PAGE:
After leaving the family environment of the military, I was terrified of civilian life. The civilians I had known while I was on active duty had often smiled in my face and then gossiped behind my back. I had so many questions that I had no answers for. Would I wear my sexuality on my sleeve? Would I have to hide again? What if I got fired for it? What if someone else outs me? I honestly had no idea what the rules and laws of corporate America were and literally everything scared me about it. For the first year or so, I walked on eggshells -- fearing strangers but refusing to seal myself in the closet again.

Even navigating my own healthcare was a struggle. Doctors did not understand the unique needs of disabled veterans, especially if they were LGBTQIA+. Even finding a dentist who didn’t insist on knowing my sexual orientation was difficult. Seriously, why does the dentist need to know anything like that?! So many prodding questions and accusatory glares. Just sitting in a waiting room felt like I was gearing up for the Spanish Inquisition. It was baffling how difficult it was to find a reliable (and safe) health care provider. So many purported to be allies but were really just trying to make a quick buck.

Every June, I was bombarded with Pride flags and so-called “Rainbow Capitalism." So many businesses would paint a rainbow on their merchandise for 30 days, just to donate to anti-LGBT organizations the other 335 days of the year. It was infuriating to see that symbol misappropriated for profit. For as long as I could remember, the rainbow flag had been a beacon of hope but I didn’t know when I could actually trust it. I began to get more heavily involved with local politics and discovered better ways to differentiate the allies from the schmucks.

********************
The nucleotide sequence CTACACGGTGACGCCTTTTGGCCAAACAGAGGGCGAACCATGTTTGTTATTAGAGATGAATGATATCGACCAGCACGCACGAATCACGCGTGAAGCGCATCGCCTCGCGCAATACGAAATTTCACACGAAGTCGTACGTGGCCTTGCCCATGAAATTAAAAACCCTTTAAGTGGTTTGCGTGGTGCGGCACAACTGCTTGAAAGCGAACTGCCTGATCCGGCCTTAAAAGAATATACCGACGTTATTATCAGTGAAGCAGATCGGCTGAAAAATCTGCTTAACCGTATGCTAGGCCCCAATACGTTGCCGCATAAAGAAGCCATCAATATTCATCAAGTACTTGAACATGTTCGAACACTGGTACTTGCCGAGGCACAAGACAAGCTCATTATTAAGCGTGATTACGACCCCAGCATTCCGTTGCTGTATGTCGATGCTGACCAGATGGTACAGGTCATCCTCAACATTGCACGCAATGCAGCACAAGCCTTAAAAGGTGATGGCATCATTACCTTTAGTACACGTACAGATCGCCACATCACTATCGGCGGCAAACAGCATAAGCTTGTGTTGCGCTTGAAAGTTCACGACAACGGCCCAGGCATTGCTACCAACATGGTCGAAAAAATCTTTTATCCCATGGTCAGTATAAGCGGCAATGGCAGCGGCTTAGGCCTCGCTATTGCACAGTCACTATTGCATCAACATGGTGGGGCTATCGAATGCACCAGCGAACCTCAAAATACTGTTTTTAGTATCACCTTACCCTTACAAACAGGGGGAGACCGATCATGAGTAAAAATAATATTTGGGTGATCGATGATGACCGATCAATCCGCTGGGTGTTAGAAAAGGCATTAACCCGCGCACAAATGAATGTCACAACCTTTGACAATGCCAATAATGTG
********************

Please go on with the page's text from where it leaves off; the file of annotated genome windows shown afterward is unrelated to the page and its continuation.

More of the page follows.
Ingratiating myself in the local world of business and government really helped me navigate the pitfalls of civilian life. I found more veterans who had faced the same challenges I did and we were able to band together -- just like we did before. Living in a very military-friendly town, I also found many regular folks who understood and sympathized with our struggles. They actually wanted us around and wanted to learn and grow from us, too. We began to build a community of inclusion and compassion. The civilian institutions that I used to resent began to understand our plight and became allies instead of antagonists. After a while, Pride Month became less of a money grab and more of a real celebration of life and love.

Over the years, as I have ingrained myself into the civilian world, I have found so much light and significantly less darkness than I originally saw. I had trained myself to be so fearful of the wider world outside of the military that everything looked like a threat. That fear had made me believe that there were monsters and hurdles to overcome -- that everyone was against me and I would never find that fairy tale ending. However, in the great words of Neil Gaiman, “Fairy tales are more than true: not because they tell us that dragons exist, but because they tell us that dragons can be beaten.” Finding my word, my family, my town, has created a new world for me and I will never go back to where I started.